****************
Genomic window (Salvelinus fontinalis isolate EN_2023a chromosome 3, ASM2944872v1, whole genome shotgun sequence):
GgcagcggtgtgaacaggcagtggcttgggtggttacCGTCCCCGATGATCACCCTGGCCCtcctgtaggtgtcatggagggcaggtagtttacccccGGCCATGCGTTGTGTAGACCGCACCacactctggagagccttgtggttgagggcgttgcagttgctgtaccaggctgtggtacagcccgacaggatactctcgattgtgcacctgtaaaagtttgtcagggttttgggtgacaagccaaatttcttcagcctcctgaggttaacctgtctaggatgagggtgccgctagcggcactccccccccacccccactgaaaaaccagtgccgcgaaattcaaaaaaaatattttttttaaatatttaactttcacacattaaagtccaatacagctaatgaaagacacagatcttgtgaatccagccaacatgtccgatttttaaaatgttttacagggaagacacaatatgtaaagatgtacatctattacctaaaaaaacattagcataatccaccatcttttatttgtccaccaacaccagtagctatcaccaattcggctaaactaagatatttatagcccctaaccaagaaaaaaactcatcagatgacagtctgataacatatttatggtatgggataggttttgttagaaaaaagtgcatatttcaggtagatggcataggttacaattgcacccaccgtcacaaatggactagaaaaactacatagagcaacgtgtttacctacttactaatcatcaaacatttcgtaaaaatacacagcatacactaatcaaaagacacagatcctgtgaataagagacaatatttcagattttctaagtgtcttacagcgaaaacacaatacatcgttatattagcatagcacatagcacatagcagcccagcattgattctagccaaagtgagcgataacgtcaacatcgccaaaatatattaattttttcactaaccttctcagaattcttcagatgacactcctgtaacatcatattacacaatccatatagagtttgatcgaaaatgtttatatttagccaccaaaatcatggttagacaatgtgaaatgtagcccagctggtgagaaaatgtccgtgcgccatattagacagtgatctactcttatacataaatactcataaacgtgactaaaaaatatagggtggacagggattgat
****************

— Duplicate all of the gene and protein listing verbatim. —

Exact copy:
Genomic window (Salvelinus fontinalis isolate EN_2023a chromosome 3, ASM2944872v1, whole genome shotgun sequence):
GgcagcggtgtgaacaggcagtggcttgggtggttacCGTCCCCGATGATCACCCTGGCCCtcctgtaggtgtcatggagggcaggtagtttacccccGGCCATGCGTTGTGTAGACCGCACCacactctggagagccttgtggttgagggcgttgcagttgctgtaccaggctgtggtacagcccgacaggatactctcgattgtgcacctgtaaaagtttgtcagggttttgggtgacaagccaaatttcttcagcctcctgaggttaacctgtctaggatgagggtgccgctagcggcactccccccccacccccactgaaaaaccagtgccgcgaaattcaaaaaaaatattttttttaaatatttaactttcacacattaaagtccaatacagctaatgaaagacacagatcttgtgaatccagccaacatgtccgatttttaaaatgttttacagggaagacacaatatgtaaagatgtacatctattacctaaaaaaacattagcataatccaccatcttttatttgtccaccaacaccagtagctatcaccaattcggctaaactaagatatttatagcccctaaccaagaaaaaaactcatcagatgacagtctgataacatatttatggtatgggataggttttgttagaaaaaagtgcatatttcaggtagatggcataggttacaattgcacccaccgtcacaaatggactagaaaaactacatagagcaacgtgtttacctacttactaatcatcaaacatttcgtaaaaatacacagcatacactaatcaaaagacacagatcctgtgaataagagacaatatttcagattttctaagtgtcttacagcgaaaacacaatacatcgttatattagcatagcacatagcacatagcagcccagcattgattctagccaaagtgagcgataacgtcaacatcgccaaaatatattaattttttcactaaccttctcagaattcttcagatgacactcctgtaacatcatattacacaatccatatagagtttgatcgaaaatgtttatatttagccaccaaaatcatggttagacaatgtgaaatgtagcccagctggtgagaaaatgtccgtgcgccatattagacagtgatctactcttatacataaatactcataaacgtgactaaaaaatatagggtggacagggattgat